The chairman of the Department of Genetic Medicine at Weill Cornell Medicine detailed the ongoing research in developing gene therapy for patients with Alzheimer disease.
"You can use gene therapy to put genes directly into the nervous system, so that bypasses the blood-brain barrier problem, and if it works, it’s a single administration to cure the disease forever.”
Gene therapy has come to some of the forefront conversations in medicine across a wide spectrum of disorders. This is, in part, because it offers a number of advantages for patients with chronic diseases when it is safe and effective, allowing a single administration of therapy to essentially cure the disorder. As well, it often allows for direct-to-target engagement, offering a workaround for some of the challenges in administering therapies to patients.
For Ronald G. Crystal, MD, chairman, Department of Genetic Medicine, Weill Cornell Medicine, an expert in gene therapy, these 2 particular facets provide solid reasoning—as well as interest—for the potential of these types of treatment to make an impact in genetic forms of Alzheimer disease that are influenced by APOE4. This research began with genes intended to treat lysosomal storage diseases, which were delivered intravenously, and has since advanced to intravenous and intracisternal delivery.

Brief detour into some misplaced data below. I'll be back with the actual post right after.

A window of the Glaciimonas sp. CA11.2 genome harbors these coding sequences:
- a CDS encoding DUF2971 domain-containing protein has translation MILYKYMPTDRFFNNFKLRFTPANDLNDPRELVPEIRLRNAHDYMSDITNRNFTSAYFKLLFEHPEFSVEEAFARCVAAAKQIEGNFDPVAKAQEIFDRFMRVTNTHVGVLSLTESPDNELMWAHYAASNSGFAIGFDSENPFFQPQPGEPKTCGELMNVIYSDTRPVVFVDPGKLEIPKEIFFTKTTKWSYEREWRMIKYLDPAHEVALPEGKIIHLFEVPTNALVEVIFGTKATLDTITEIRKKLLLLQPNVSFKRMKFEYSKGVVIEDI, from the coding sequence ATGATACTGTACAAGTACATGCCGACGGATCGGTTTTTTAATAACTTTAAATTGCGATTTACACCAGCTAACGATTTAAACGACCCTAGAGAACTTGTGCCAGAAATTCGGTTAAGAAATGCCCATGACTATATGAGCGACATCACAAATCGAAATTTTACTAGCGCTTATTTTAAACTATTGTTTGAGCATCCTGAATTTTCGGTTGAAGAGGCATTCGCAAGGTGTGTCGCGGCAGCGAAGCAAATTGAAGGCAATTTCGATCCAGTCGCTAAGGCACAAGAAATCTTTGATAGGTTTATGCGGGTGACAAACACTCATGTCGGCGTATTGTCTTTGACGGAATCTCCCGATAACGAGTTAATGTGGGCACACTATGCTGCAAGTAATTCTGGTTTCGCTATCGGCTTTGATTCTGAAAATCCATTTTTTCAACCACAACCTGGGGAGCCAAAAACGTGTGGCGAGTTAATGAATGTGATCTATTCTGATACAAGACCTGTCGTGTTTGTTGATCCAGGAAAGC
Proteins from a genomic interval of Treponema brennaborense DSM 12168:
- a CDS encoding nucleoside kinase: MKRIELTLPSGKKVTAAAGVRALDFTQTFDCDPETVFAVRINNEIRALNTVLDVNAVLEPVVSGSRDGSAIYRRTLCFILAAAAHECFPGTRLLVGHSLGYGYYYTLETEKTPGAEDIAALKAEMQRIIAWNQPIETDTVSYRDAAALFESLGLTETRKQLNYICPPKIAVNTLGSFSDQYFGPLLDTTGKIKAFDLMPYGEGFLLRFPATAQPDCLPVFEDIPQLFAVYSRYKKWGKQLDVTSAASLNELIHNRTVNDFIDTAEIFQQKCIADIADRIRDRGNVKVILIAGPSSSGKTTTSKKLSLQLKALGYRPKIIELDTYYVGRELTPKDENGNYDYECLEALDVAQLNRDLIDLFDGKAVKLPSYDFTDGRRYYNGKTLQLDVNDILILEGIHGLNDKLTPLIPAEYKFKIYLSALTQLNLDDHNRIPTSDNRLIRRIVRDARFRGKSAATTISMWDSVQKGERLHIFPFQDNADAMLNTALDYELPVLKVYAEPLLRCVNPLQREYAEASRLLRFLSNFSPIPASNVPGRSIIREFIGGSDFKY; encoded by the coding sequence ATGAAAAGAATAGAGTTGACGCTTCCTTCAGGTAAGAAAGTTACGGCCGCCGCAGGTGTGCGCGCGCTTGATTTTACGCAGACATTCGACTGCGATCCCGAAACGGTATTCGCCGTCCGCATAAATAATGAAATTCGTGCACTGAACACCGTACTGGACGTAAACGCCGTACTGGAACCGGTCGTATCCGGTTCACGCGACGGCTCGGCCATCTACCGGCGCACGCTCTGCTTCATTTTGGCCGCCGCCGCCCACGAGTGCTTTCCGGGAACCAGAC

To find out more about the state-of-the-art research being done in this field for Alzheimer disease, NeurologyLive sat down with Crystal. He recently gave a talk at the Alzheimer’s Drug Discovery Foundation International Conference about this very topic, and in this interview, he detailed some of his major talking points from that presentation, including how his research is targeting those individuals who are APOE4 heterozygotes.